Sunday, April 5, 2009

Harvard Beats Yale, 29-29

My only reason for mentioning the film of this name, which I saw this afternoon at the Avalon Theatre, D.C., is that I happened to be present in Harvard Stadium on November 23, 1968, when this famous game took place. As my friend Albert, present both at the game with me (and his father, and Noah Griffin, who got the tickets for all of us) and at the movie today, observed, "This picture has a somewhat limited audience."

Summarized, this was the year (my 2nd year of law school) when Harvard and Yale came into The Game undefeated for the first time in their histories, which go back to the beginning of football. Yale was heavily favored, its team featuring Brian Dowling, a quarterback who hadn't lost a game since the 7th grade and was the inspiration for the character B.D. in Garry Trudeau's strip, Doonesbury, which began in the Yale Daily News -- some of his drawings appear in the movie and you can see how less sophisticated their lines were in contrast to his always-superb ear. The Elis also boasted of Calvin Hill, later a star for the Dallas Cowboys (when Ivy Leaguers still made it to the NFL), and one of the few players on either team absent from being interviewed in the movie, presumably by choice.

Harvard, as one of its players from '68 noted, was expected to have a rebuilding year, i.e., not a championship contender. Somehow the Crimson won all its games that year and thus faced the Yale team that had not only beaten all its opponents but did so mightily. The movie was apparently made by a Harvard man, and I can't say I found its sympathies unpleasant, although as a law student who had gone to Cornell, this was probably the only game of the year when I was likely to cheer for the 10,000 men of Harvard (as the song starts).

One might think from the interviews that Harvard did not recruit nation-wide as Yale clearly did. The principal Harvard players all had Massachusetts accents and ones that reflected origins in Everett and Quincy as well as fancier locales. The Yalies came from all over--one noted that many in his family had attended the college--and still seemed to feel they had been deprived of a victory they clearly deserved.

Harvard Stadium, also known as Soldiers Field, was familiar to me as the first place I covered an away football game when a sophomore sportswriter on The Cornell Daily Sun. Although no one would claim that Ithaca has less precipitation than Cambridge, the Crimson eleven was clearly superior as a rain-oriented squad in that game. The echoes of the public-address announcer in the movie using the unusual and typically Cantabridgian locution, "the pass failed" instead of calling it incomplete brought back those early press-box memories. It's also fun to recall that Harvard Stadium's tight sidelines--where the seats are almost on the field--are responsible for the width of the football field. In 1904 when the foundation for the stadium was being installed, the football field was widened but the reason it isn't wider today is because Harvard had already started building its stadium and there were about a half dozen major college teams back then, of which the Crimson and of course the Bulldogs were two of the foremost.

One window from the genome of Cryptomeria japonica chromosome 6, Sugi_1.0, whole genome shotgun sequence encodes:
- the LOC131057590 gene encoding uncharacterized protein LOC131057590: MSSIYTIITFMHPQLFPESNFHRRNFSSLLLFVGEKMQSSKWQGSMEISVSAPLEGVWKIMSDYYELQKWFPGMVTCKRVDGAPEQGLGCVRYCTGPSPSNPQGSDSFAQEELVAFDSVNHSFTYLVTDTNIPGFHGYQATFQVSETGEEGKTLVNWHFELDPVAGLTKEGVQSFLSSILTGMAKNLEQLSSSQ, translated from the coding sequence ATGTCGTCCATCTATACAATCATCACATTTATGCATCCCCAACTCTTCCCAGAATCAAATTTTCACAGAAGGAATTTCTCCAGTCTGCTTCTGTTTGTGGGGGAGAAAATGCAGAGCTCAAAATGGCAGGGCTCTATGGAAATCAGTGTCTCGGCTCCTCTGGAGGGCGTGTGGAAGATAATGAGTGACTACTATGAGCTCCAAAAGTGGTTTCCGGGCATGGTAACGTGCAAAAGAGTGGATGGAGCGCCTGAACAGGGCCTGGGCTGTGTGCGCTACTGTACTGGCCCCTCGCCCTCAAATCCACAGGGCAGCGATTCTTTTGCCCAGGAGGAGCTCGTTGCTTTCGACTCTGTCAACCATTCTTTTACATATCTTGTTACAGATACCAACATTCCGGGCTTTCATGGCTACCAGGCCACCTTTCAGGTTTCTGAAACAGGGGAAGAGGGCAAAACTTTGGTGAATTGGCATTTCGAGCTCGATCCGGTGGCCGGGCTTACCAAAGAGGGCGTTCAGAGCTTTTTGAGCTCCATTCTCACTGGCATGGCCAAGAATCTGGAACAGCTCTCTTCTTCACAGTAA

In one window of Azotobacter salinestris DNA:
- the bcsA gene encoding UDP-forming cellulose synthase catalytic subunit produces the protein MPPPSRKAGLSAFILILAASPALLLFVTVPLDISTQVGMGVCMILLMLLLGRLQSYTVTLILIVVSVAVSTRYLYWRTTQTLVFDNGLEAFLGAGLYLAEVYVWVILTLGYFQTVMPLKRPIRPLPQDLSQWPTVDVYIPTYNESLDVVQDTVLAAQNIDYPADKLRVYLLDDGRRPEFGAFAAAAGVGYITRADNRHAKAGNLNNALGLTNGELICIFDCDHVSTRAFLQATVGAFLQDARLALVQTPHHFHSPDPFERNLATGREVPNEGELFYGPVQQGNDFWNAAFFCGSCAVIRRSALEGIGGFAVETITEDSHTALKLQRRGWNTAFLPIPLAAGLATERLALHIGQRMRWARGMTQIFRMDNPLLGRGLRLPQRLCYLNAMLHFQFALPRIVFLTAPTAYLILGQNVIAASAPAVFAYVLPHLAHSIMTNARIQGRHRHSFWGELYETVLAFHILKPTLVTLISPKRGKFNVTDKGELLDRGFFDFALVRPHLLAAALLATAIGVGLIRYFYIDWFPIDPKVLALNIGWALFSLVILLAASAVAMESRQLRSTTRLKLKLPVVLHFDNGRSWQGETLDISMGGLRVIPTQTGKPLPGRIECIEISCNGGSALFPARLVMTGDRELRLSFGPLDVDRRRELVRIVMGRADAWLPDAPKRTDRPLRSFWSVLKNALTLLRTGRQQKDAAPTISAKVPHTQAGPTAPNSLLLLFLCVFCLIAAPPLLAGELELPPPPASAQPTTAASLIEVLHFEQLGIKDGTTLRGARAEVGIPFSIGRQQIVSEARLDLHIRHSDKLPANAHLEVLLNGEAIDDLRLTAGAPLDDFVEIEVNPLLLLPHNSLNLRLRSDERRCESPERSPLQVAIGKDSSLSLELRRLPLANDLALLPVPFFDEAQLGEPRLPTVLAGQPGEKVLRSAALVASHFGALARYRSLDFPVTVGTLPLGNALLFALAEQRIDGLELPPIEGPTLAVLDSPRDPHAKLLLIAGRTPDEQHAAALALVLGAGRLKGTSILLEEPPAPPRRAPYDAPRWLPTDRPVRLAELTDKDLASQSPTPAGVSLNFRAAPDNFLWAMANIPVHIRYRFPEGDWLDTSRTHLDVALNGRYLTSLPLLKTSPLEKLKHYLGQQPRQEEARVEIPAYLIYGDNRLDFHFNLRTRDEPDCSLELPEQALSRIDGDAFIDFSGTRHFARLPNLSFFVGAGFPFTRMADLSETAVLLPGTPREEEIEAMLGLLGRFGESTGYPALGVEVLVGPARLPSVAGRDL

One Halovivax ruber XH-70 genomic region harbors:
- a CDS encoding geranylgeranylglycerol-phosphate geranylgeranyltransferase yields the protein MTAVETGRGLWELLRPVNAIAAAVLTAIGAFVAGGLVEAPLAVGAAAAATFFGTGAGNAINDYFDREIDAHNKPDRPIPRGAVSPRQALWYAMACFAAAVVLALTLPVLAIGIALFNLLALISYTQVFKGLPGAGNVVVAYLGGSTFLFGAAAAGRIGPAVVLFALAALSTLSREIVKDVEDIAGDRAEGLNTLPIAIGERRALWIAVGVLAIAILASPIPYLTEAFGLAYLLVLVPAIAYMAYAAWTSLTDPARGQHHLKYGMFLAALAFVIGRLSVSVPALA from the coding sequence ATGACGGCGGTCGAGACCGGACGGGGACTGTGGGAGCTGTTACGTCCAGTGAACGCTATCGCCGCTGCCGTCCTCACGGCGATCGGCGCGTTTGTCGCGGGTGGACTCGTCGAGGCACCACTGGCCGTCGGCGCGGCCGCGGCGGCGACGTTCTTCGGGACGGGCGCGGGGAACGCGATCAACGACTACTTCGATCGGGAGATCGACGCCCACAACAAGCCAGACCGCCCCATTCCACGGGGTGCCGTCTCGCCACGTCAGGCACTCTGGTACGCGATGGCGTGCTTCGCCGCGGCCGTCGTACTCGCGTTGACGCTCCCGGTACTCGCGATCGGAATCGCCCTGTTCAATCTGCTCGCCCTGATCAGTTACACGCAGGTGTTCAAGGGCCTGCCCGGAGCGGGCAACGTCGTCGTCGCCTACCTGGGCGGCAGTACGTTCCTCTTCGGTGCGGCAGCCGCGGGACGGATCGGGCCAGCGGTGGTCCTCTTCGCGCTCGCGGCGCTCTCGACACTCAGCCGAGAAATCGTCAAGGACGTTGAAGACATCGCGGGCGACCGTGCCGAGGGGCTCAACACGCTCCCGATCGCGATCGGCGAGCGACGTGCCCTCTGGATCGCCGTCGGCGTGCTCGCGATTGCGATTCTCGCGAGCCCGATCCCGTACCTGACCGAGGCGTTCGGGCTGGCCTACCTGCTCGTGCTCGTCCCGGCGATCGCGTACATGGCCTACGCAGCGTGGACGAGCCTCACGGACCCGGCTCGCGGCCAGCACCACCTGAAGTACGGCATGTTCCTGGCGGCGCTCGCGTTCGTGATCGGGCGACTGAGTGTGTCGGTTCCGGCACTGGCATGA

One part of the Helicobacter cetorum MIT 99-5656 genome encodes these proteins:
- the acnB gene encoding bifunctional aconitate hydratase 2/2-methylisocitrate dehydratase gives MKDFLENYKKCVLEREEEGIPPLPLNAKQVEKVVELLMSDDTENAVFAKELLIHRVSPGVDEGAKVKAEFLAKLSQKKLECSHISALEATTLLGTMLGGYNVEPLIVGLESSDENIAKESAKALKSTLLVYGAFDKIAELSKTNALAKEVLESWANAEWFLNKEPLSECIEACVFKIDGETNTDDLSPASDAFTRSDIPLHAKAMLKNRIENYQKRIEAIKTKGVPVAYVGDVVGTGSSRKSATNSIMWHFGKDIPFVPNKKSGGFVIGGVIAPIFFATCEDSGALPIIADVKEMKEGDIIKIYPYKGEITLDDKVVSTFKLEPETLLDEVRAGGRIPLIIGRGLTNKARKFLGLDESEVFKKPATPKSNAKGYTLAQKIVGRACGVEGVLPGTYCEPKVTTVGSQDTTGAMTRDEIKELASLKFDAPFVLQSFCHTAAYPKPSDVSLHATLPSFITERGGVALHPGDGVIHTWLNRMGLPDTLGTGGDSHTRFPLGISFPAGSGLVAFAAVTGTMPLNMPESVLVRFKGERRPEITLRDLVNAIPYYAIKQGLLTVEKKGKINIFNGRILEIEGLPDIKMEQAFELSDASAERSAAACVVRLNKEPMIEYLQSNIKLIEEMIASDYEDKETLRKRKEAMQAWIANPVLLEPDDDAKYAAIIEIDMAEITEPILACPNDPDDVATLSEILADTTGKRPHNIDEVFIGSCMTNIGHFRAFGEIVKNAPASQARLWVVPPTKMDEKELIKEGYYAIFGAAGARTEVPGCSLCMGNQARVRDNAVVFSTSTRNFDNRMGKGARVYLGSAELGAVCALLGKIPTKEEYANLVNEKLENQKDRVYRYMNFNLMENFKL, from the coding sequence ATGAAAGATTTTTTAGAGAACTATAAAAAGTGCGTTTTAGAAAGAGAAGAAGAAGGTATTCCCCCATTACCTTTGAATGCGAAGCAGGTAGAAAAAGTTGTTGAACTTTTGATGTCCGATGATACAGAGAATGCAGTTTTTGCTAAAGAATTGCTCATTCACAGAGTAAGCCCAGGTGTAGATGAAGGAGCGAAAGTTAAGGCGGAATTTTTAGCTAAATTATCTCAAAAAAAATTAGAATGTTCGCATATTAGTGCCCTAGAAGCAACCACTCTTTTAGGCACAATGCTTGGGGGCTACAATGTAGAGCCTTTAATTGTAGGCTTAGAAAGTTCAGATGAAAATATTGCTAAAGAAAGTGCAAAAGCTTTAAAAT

The movie shifts back and forth between good game sequences (from a televised record) and the interviews. Especially memorable were a sardonic and likeable defender J.P. Goldsmith and Harvard's second-string quarterback hero Frank Champi. There was one Yale defensive star who kept referring now to his clear intent then to take various Harvard players out of the game by actively striving to injure them, as "it was too dangerous to let him play any more." This guy was an exact double of the bad guy in the W.A.S.P.-y house in Animal House who terrorizes freshmen while riding a horse.

The heart of the story is that after trailing the whole game, Harvard, down 29-13, late into the 4th quarter, pulls off a series of amazing plays of all kinds, receives a few favorable calls by the officials, and recovers an onside kick to score 16 points in less than two minutes and tie the game. I've never seen it happen in real life before or since. Oh sure, come-from-behind finishes, yes, there were three of them at Cornell when I was a freshman, but not the whole panoply of circumstances that prevailed at this game.

As it happened, I saw the crucial last two or three minutes of the game from the sidelines--since the action was at the other end of the field, I saw little. We had been happy to get our lousy seats--in the first row of temporary stands in the end zone at the open end of the stadium. I figured Harvard was going to go down, so I set out to catch up with my cousin Eric Hertz in the Yale Band and figured I better start practicing eating crow.

It did make me realize that the big difference is that today, Ivy League football really is a joke. Back then, it had more of an amateur flavor but yet produced a few NFL prospects every year. The other joke of course is that Harvard and Yale, along with the other Ivies, recruit like crazy for players they think they can get--as for academic qualifications, some of the players in the movie conceded that getting through either school was not easy for them. Yale had a coach the players revered; Harvard's coach was seen as irrelevant by the players.

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